BIM stands for Building Information Modeling, a new program that marks a new era in construction. Experts in the field explain that, while AutoCAD uses only 2D or 3D geometry without differentiating elements, with BIM the architect can use libraries of smart and parametric objects, interpreting the environment, and storing that information for future use.
Thus, BIM not only saves the architect time and work, but also allows all the different professionals involved in a construction to work on the same project. This means that the software facilitates high-level interaction among collaborators, associates or colleagues, by allowing the sharing of specific contents of each specialty in the same model.
Not coincidentally, professionals say that this technology represents the greatest revolution since AutoCAD came in the scene in the 80s.
A great example
Thanks to BIM all the information that an architect requires can be had in a single model: plans, info graphics, videos, measurements, the model for facilities and structural calculation, planning, etc., since what is generated in BIM is what was called the “Virtual Building” in AutoCAD, some 30 years ago. However, experts in the subject claim that today’s architects and designers use only a fraction of its potential.
In fact, many see this software simply as the latest vehicle to document the design. However, Japanese architectural firm Nikken Sekkei has recently shown that when exploited in full capacity, BIM is the best ally you can have.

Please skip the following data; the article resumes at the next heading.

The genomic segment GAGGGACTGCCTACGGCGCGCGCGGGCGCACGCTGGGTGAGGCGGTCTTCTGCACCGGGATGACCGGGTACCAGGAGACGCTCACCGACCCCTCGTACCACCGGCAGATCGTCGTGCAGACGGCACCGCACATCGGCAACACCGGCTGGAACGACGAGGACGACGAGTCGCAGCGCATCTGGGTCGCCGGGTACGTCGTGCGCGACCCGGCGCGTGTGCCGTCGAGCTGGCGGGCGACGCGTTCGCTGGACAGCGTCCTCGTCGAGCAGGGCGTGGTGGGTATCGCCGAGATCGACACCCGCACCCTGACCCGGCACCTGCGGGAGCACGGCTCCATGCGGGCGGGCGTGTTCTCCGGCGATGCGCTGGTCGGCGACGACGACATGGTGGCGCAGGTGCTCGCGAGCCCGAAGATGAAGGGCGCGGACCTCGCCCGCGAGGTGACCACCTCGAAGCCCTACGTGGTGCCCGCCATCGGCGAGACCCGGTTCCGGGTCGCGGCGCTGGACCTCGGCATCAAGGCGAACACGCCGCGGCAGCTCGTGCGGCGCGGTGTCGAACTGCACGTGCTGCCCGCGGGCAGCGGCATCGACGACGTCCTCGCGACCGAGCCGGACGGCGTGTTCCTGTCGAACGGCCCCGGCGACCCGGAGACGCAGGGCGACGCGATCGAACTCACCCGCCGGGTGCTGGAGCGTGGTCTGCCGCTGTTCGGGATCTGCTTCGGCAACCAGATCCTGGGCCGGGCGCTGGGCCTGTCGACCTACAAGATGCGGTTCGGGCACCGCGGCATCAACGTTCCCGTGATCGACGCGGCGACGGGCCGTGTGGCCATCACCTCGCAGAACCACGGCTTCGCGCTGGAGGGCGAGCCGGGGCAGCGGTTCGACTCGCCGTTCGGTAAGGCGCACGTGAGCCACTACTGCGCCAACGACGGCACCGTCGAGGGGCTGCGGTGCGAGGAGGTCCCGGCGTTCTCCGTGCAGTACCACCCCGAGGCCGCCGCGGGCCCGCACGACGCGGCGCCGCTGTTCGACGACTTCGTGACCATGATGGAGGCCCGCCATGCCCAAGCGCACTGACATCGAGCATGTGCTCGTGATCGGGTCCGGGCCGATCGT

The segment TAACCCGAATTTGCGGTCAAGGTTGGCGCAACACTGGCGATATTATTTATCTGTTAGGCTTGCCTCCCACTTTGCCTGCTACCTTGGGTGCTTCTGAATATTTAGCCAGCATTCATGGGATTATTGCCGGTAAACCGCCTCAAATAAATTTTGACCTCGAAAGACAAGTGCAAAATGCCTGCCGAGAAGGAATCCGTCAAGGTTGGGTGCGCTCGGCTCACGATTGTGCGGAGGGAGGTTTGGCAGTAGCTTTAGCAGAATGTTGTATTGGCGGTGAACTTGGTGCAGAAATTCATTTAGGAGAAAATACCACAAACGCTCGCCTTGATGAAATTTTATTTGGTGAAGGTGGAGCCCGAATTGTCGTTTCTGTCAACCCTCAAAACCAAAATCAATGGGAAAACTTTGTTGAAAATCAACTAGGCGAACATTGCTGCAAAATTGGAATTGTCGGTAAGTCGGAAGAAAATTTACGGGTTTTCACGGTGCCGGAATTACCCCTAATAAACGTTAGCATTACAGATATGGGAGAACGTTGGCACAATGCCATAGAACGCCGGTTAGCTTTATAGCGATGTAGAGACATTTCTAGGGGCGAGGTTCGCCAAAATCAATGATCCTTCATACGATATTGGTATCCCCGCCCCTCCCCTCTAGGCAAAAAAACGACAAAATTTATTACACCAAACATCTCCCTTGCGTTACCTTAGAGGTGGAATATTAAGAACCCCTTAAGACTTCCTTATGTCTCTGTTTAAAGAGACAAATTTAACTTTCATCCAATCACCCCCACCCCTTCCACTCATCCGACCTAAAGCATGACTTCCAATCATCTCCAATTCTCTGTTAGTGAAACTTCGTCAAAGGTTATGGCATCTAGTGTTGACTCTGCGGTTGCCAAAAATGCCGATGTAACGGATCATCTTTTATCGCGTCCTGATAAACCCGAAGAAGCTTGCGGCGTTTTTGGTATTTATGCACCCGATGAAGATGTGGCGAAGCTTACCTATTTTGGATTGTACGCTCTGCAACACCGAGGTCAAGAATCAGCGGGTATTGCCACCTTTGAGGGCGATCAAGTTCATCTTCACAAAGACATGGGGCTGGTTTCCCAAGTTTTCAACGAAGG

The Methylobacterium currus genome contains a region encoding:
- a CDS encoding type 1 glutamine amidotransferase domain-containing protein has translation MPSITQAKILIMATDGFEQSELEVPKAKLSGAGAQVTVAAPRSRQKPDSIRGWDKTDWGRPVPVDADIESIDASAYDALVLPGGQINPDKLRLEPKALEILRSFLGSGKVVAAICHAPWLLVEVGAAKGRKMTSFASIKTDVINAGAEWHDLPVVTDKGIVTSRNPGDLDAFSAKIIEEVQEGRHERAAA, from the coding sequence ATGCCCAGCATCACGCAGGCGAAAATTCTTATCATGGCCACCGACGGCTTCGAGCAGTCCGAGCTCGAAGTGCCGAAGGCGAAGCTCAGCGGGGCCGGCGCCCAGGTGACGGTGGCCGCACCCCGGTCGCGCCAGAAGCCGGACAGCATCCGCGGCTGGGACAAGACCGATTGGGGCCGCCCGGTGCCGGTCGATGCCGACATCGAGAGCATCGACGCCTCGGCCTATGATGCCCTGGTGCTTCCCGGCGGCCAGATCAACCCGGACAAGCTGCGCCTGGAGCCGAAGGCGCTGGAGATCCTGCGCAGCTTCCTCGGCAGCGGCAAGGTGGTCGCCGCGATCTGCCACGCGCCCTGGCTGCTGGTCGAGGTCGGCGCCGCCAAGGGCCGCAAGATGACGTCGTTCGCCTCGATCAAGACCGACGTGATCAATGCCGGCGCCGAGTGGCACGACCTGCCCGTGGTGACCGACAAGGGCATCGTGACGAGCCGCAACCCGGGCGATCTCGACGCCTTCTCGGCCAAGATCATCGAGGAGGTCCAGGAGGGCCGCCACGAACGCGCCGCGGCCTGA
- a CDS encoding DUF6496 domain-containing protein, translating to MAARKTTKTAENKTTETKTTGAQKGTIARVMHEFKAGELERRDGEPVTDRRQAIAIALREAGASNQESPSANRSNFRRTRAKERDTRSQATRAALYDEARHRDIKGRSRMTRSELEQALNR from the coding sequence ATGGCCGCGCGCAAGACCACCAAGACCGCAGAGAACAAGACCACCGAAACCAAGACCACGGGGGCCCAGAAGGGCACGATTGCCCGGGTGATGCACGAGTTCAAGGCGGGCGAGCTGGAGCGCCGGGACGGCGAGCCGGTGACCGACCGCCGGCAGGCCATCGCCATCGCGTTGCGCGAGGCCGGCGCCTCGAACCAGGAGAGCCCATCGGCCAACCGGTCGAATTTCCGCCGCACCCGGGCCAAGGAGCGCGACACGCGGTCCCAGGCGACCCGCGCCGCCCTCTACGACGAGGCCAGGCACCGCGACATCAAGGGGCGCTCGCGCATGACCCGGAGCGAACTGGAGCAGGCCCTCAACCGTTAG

Proof of this is the design for the Toho Gakuen Music School that this firm completed, which is without a doubt, a great example of a highly efficient and smart process. Using this innovative tool, Nikken Sekkei created an open space full of light, even maximizing the number of soundproof test rooms.
The architectural firm -that faced the challenge of having a restricted site in the Tokyo suburbs- created an ideal construction thanks to the fact that the software allows the use of environmental analysis tools. The Toho Gakuen Music School is therefore a combination of multilevel concrete cubes, separated by vertical open space bags that perforate the floor plates of the building to the ground, perfectly taking advantage of the space.
One of the contributions of the Nikken Sekkei approach is the fact that BIM allows the development of the architectural process with a designer’s mind-set. Therefore, the use of this technology is starting to impulse the practice of architecture towards new territories that will benefit us all in the future.